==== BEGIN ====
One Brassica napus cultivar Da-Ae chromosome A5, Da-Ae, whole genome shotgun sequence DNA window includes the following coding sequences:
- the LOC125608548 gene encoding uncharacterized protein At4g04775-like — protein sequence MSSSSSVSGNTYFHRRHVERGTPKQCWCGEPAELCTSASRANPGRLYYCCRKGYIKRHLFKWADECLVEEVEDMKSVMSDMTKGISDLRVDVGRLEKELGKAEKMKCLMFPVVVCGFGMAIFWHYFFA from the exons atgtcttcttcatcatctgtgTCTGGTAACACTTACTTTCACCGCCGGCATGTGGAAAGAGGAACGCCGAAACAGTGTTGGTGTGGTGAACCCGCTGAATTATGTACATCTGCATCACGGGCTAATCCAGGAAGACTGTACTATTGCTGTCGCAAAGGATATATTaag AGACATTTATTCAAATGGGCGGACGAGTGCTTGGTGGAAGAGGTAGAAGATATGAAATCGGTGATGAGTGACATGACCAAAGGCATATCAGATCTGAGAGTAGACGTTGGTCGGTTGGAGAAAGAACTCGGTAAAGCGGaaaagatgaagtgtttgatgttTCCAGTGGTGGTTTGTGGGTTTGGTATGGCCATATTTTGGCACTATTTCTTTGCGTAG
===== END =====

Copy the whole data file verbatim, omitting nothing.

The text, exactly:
One Brassica napus cultivar Da-Ae chromosome A5, Da-Ae, whole genome shotgun sequence DNA window includes the following coding sequences:
- the LOC125608548 gene encoding uncharacterized protein At4g04775-like — protein sequence MSSSSSVSGNTYFHRRHVERGTPKQCWCGEPAELCTSASRANPGRLYYCCRKGYIKRHLFKWADECLVEEVEDMKSVMSDMTKGISDLRVDVGRLEKELGKAEKMKCLMFPVVVCGFGMAIFWHYFFA from the exons atgtcttcttcatcatctgtgTCTGGTAACACTTACTTTCACCGCCGGCATGTGGAAAGAGGAACGCCGAAACAGTGTTGGTGTGGTGAACCCGCTGAATTATGTACATCTGCATCACGGGCTAATCCAGGAAGACTGTACTATTGCTGTCGCAAAGGATATATTaag AGACATTTATTCAAATGGGCGGACGAGTGCTTGGTGGAAGAGGTAGAAGATATGAAATCGGTGATGAGTGACATGACCAAAGGCATATCAGATCTGAGAGTAGACGTTGGTCGGTTGGAGAAAGAACTCGGTAAAGCGGaaaagatgaagtgtttgatgttTCCAGTGGTGGTTTGTGGGTTTGGTATGGCCATATTTTGGCACTATTTCTTTGCGTAG